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Much of what Odysseus does in The Odyssey shows how clever and crafty he is. However, he is one of the most heroic soldiers of the Trojan War. Had he not been physically strong, he could not have held such respect among his men.
The best example of Odysseus's physical strength comes with the test of the suitors by Penelope. Odysseus is the only man strong enough to string the bow (although his son, Telemachus, comes closest). After his identity is revealed, Odysseus slays every man in the room. He is indisputably the strongest of all the men who want Penelope, not simply the smartest.
While it is true that Odysseus's defining traits are his cleverness and cunning intelligence, he does exhibit physical strength. To be a proper Homeric Hero, it is necessary that one is extremely strong. Odysseus usually uses his physical power to supplement his mind, not as his first approach. It is always a given that he is a strong man, because of the fact that he is a war hero and a king.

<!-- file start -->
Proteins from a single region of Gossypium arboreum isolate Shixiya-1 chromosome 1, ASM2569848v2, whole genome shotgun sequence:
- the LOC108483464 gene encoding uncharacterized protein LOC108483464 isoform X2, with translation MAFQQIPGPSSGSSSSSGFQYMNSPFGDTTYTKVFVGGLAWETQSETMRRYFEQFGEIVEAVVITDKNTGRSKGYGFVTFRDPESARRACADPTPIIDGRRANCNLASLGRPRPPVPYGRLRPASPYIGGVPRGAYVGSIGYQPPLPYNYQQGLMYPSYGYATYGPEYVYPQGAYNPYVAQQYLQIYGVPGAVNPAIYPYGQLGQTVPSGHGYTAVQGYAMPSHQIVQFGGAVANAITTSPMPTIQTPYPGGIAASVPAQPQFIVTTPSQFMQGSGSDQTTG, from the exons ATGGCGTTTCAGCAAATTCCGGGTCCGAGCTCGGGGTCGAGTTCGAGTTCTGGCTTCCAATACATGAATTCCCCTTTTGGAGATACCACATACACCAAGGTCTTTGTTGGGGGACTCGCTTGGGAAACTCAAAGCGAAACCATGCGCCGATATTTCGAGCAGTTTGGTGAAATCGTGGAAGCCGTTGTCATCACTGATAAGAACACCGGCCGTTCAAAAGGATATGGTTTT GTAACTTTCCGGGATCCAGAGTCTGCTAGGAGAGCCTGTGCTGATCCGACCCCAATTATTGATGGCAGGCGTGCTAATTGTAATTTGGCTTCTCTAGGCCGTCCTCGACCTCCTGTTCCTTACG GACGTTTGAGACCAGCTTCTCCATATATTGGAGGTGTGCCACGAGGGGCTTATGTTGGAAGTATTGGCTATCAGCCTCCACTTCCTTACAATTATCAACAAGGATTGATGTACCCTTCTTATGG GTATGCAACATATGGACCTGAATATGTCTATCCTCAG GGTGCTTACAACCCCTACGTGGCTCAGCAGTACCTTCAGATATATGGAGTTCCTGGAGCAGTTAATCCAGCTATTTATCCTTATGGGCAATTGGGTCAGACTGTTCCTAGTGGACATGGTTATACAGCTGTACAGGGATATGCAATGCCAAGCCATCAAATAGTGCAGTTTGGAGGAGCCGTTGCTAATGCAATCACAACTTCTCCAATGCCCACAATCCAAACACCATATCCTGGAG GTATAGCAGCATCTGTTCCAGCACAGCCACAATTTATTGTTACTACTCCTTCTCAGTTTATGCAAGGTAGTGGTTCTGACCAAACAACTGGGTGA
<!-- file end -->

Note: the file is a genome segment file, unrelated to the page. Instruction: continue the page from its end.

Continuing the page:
Here are some other places in Odysseus's journey in which his physical strength helped him:
-He drives a stake through the eye of the Cyclops Polyphemus, blinding the giant, and thus allowing his men to escape.
-While his entire ship and his entire crew are drowned by the whirlpool monster Charybdis, he clings on to a fig tree above the water and is the only one who survives.
-He takes part of a pentathlon while under Alcinous and Arete's care in Phaeacia.
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